This study is at least 3 years old now, it was published online in 2005 and only recently “officially” published in paper just last year. It’s really hard on me since I have to keep my library references up to date. Also, I haven’t counted the exact number of article published for 2007 that relates to video games from psychology and related fields, such as communications. But, I stopped counting at 20 articles. It’s really hard on me… Well on to an article, this time something for MMOs.
This study considered whether the distinction between core and peripheral criteria for behavioral addiction, previously drawn with respect to computing activities in general, applies in the specific area of Massively Multiplayer Online Game playing. Questionnaire items were administered over the Internet to 442 game players. Factor-analysis of the data supported the previous findings for computing in general. An addiction factor loaded on items tapping previously identified core criteria (conflict, withdrawal symptoms, relapse and reinstatement and behavioral salience) and a (non-pathological) engagement factor loaded on items tapping previously identified peripheral criteria (cognitive salience, tolerance and euphoria). Analysis of response frequencies supported the existence of a developmental process whereby peripheral criteria are met before core criteria. Players who might be considered addicted using a monothetic classification system involving only the core criteria were shown to spend a significantly greater amount of time playing per week than those endorsing only the peripheral criteria. It is concluded that the study supports the idea that it is inappropriate to use some of the previously used criteria for addiction when researching or diagnosing computer-related addictions. Implications of the present findings for Internet-mediated data collection methodologies are also discussed.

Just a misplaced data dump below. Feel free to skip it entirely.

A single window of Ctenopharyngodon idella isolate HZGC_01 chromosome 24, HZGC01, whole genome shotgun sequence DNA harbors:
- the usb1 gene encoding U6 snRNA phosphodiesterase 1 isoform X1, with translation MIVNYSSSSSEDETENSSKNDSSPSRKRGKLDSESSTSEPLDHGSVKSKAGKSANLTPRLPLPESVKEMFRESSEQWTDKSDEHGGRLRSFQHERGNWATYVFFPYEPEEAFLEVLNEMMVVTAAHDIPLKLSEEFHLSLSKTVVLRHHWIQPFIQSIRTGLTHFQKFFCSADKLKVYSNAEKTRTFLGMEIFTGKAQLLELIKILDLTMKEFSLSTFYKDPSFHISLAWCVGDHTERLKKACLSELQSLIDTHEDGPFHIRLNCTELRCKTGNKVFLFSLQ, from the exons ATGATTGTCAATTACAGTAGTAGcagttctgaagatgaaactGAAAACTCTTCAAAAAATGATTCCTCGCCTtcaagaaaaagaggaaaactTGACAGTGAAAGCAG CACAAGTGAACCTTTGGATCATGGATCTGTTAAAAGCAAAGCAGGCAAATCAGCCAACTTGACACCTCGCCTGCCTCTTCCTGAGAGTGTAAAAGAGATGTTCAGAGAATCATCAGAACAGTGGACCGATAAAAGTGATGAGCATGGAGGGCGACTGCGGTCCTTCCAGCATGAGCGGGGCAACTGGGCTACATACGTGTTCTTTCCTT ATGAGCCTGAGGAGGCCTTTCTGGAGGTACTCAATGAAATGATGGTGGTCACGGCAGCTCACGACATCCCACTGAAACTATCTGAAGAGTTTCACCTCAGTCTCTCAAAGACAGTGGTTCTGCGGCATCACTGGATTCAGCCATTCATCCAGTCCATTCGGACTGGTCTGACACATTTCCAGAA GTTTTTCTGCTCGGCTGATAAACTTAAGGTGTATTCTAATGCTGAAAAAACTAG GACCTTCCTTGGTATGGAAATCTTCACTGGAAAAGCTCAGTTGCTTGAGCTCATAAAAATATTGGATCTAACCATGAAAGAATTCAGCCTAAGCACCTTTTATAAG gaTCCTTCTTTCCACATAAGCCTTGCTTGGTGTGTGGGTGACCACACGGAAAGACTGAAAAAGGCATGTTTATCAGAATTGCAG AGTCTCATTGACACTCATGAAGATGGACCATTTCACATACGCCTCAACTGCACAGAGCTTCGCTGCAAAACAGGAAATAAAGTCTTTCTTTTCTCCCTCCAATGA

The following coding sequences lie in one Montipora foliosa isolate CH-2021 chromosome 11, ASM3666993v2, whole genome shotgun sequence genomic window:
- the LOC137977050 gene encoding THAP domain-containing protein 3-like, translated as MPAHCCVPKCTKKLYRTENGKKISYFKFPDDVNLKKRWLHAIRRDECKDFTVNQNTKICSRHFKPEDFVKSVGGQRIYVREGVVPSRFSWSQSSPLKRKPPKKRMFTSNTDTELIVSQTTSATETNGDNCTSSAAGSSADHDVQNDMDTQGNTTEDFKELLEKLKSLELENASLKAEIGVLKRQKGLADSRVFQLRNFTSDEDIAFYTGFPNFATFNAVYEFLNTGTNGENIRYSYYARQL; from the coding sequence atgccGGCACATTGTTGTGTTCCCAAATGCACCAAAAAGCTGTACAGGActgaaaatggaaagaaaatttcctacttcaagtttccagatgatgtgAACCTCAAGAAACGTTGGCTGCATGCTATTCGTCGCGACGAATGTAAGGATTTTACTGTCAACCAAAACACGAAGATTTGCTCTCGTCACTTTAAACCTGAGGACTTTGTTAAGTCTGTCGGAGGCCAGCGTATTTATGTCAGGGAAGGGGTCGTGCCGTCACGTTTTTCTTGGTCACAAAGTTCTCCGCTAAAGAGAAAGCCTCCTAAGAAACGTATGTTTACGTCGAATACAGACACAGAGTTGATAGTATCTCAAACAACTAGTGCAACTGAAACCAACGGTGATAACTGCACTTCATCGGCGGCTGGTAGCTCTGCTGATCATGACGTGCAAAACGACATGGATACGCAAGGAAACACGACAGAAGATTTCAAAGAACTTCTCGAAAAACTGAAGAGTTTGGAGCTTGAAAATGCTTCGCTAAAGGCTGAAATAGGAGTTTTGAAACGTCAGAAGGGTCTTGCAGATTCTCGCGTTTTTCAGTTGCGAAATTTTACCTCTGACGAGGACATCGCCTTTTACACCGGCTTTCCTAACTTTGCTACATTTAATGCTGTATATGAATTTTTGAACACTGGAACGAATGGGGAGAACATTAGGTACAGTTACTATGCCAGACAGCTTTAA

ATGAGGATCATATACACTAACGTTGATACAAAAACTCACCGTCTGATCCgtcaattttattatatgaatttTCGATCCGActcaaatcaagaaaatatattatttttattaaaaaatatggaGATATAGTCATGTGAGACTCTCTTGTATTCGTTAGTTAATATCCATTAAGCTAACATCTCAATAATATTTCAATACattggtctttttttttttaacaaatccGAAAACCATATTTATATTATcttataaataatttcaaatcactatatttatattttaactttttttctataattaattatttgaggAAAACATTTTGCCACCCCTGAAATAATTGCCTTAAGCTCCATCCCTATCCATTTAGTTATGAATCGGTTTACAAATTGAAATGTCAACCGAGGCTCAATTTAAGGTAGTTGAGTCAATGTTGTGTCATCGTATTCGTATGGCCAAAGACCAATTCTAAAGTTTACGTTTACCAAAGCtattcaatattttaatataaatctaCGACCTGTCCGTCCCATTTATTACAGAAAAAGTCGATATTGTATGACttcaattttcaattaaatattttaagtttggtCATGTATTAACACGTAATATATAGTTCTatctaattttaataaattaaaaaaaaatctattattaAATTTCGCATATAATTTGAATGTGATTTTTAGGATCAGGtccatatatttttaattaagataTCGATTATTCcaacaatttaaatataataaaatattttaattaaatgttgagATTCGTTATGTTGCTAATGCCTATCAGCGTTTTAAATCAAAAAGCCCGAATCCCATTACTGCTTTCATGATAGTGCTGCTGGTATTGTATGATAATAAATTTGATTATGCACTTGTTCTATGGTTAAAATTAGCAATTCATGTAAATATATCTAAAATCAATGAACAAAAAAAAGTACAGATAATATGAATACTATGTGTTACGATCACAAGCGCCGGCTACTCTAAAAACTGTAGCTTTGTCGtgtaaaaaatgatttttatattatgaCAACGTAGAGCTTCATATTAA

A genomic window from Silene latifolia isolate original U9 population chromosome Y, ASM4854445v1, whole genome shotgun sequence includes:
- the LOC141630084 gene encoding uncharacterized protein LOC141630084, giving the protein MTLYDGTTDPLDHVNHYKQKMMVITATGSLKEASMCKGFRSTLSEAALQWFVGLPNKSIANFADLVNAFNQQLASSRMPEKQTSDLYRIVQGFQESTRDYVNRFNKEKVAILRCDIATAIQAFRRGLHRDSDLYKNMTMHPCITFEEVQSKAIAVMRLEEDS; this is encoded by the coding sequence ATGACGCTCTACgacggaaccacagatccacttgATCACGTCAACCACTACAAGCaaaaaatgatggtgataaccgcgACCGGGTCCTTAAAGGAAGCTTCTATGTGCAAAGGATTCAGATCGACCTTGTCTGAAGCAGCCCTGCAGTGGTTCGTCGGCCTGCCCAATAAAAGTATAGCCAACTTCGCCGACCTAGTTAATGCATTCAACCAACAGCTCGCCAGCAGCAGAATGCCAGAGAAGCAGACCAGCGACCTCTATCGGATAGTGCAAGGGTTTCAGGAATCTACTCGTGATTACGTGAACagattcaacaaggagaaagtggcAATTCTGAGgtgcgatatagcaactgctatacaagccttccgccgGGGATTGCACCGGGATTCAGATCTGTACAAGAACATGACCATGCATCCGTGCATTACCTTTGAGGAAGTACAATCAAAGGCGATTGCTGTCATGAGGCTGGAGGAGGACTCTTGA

I seemed to recall of having read this article before starting my blog, oh well.
Charlton, J. P., & Danforth, I. D. W. (2007). Distinguishing addiction and high engagement in the context of online game playing. Computers in Human Behavior, 23(3), 1531-1548.